Here are the categories of businesses qualified for coronavirus bail-out
The National Board for Small Scale Industries (NBSSI), has outlined the categories of Micro, Small and Medium Enterprises (MSMEs), which qualify to benefit from the Coronavirus Alleviation Programme (CAP) Business Support Scheme.
Mrs Kosi A. Yankey-Ayeh, Executive Director, NBSSI, said MSMEs, which qualified for the CAP Business Support Scheme were micro enterprises with one to five employees, small enterprises with six to 29 employees and medium enterprises with 30 to 99 employees.
“Anyone who falls outside of the 99 employees is not qualified for this loan, the President has another initiative for larger businesses,” Mrs Yankey-Ayeh, said on Thursday, when she took her turn at the meet the press engagement to give an update on the CAP Business Support Scheme.
The CAP Business Support Scheme was launched on Tuesday, May 19 at the Jubilee House by the President Nana Addo Dankwa Akufo-Addo, as part of measures to effectively manage social and economic recovery of the country.
Mrs Yankey-Ayeh said the two products designed under the Scheme was the Adom loans and Anidasuo loans; explaining that “because we believe this Scheme is to bring hope to MSMEs in times like this when the Coronavirus Pandemic has caused an economic downturn”.
She said the GH¢600 million was what the President had initially committed to support MSMEs to grow and sustain their businesses but through stakeholder engagements and support from Participating Financial Institutions (PFIs), the commitment had increased to GH¢ one billion; stating that GH¢400 million was added by PFIs as commitment to support the fight and to strengthen MSMEs.
She said after the launch on Tuesday, the application portal was opened on Wednesday to allow MSMEs to apply.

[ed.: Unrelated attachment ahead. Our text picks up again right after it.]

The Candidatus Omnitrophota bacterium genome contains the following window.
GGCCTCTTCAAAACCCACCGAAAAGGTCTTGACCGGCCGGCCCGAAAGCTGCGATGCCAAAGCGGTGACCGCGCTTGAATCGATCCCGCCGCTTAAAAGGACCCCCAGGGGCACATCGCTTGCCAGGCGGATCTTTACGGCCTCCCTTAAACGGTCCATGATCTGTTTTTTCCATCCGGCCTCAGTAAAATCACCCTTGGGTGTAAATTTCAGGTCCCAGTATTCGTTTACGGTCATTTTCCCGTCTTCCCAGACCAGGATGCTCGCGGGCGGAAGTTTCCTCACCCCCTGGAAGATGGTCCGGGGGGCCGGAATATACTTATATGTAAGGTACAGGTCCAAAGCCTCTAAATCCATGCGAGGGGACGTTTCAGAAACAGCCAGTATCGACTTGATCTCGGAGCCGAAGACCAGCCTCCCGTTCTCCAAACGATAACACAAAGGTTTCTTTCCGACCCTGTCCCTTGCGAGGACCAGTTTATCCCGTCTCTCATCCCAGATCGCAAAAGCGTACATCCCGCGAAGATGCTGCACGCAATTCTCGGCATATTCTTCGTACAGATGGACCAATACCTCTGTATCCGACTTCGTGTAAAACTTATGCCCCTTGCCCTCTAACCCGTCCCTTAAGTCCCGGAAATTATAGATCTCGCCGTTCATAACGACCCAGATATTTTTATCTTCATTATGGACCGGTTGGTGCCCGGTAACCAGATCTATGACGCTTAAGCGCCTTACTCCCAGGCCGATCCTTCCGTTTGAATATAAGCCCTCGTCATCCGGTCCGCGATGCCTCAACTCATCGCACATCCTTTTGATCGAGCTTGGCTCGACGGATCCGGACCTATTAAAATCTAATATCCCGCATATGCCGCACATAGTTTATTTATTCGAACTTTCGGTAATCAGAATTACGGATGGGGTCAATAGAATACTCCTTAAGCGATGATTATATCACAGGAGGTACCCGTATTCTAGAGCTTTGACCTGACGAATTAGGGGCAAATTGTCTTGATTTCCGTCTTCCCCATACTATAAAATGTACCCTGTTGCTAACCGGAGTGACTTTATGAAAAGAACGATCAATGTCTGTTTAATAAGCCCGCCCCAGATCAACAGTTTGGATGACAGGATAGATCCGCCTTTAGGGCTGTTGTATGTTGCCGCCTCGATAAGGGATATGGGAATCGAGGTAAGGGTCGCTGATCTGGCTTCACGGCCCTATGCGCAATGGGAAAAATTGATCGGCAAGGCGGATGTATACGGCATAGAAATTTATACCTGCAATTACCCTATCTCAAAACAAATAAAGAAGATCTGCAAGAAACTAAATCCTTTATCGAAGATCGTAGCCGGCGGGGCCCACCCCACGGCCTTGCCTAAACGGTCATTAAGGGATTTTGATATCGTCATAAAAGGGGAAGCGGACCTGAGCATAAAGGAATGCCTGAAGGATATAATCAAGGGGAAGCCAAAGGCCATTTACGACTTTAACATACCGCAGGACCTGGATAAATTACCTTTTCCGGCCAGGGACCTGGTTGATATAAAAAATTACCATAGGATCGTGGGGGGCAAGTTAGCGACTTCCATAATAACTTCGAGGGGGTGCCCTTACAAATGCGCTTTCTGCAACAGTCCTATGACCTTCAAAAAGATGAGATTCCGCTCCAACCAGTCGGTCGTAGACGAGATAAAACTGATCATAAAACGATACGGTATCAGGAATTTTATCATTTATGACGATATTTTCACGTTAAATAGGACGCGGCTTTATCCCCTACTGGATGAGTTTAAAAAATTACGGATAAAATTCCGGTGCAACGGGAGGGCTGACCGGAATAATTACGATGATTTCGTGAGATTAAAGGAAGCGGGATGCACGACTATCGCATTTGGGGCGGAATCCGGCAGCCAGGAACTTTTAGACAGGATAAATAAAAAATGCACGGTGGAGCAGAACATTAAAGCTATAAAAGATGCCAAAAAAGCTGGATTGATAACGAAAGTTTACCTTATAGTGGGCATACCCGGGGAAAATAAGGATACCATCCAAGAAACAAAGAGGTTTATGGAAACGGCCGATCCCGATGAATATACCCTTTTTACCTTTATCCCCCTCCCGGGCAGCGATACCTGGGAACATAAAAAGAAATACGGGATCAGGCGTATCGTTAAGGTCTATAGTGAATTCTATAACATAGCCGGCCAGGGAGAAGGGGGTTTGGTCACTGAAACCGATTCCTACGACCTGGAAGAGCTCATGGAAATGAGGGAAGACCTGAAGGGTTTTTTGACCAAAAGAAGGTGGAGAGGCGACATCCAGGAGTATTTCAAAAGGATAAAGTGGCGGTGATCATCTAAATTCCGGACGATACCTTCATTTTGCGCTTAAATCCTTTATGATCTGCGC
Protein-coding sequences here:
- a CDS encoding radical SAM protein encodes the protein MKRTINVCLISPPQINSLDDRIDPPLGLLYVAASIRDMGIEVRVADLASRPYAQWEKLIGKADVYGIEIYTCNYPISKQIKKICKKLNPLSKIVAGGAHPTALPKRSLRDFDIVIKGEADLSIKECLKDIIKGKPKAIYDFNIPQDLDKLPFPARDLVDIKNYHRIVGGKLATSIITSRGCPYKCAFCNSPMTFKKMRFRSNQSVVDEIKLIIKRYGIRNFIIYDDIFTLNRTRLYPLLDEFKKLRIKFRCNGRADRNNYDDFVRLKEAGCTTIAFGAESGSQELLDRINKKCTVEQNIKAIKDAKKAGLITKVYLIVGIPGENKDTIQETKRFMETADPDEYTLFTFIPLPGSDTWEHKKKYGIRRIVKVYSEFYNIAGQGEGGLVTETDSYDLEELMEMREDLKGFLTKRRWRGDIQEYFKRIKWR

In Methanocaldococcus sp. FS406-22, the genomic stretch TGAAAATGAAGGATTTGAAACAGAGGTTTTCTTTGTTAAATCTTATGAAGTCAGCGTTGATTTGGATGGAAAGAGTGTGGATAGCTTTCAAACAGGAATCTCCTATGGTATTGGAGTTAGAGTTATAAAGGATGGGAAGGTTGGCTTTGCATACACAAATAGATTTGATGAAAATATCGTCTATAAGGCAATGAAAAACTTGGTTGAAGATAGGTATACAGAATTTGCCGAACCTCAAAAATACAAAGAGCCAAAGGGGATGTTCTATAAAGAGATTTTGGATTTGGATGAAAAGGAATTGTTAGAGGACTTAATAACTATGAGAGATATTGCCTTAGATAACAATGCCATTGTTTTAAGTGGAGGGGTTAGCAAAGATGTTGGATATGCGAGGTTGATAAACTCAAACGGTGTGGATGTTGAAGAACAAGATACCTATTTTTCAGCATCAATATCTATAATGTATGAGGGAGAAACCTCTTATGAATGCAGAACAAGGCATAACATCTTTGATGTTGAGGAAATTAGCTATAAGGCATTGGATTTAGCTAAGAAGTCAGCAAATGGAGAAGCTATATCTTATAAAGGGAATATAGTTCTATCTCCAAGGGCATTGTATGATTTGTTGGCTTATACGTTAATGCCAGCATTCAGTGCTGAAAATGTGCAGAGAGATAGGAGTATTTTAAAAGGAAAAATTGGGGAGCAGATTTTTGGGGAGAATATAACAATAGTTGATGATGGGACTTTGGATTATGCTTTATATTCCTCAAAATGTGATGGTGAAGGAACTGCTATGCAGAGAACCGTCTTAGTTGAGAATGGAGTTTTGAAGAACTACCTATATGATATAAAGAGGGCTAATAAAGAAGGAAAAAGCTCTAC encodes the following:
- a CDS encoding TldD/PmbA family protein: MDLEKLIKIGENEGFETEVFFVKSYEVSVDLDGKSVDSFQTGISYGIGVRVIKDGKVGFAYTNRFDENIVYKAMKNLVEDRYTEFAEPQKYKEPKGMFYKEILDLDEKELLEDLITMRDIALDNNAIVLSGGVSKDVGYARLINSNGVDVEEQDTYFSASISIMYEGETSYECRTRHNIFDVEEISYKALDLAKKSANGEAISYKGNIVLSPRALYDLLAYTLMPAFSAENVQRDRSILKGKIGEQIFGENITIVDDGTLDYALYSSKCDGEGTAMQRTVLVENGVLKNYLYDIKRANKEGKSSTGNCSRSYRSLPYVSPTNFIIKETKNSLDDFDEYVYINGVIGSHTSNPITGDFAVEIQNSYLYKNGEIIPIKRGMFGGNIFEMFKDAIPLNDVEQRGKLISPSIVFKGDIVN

“The target beneficiaries remain MSMEs who have been negatively impacted by the COVID-19 Pandemic, also businesses that are producing goods and providing services that will support the fight against COVID-19,” she said.
Mrs Yankey-Ayeh said the interest rate which was five per cent was reduced to three per cent after deliberation by the President, Ministry of Finance (MoF) and Ministry of Trade and Industry (MoTI) to reduce the plight of the MSMEs in this difficult time.
She noted that the moratorium still remains up to one year and during the application process, MSMEs have the option to select a moratorium that would work best for them; saying that “repayment of loans remain two to three years; this was taken into consideration based on MSMEs needs assessment”.
The Executive Director said some challenges that had come out since the launch had been USSD (Unstructured Supplementary Service Data) timeout during registration.
She said it was important to note that the USSD Code was a short process and applicants need to be efficient in completing registration; “This is also caused by network challenges. This challenge notwithstanding we have worked to ensure we have an efficient USSD registration process.”
She said they have also set-up a Grievance Center to work on the challenges Ghanaians meet on the portal.
“As of yesterday, we had received over 1000 calls with people asking how they can access the platform and how to apply and to address some challenges they meet,” she said.
“The good news is that about 5000 plus applicants registered as at yesterday and are waiting to go on to the next step of the application process”.
She said if any MSMEs had any challenge in applying they should not hesitate to reach out to NBSSI, to ensure they provide the best service and efficient system that would withstand the test of time and could also be used in the near future.
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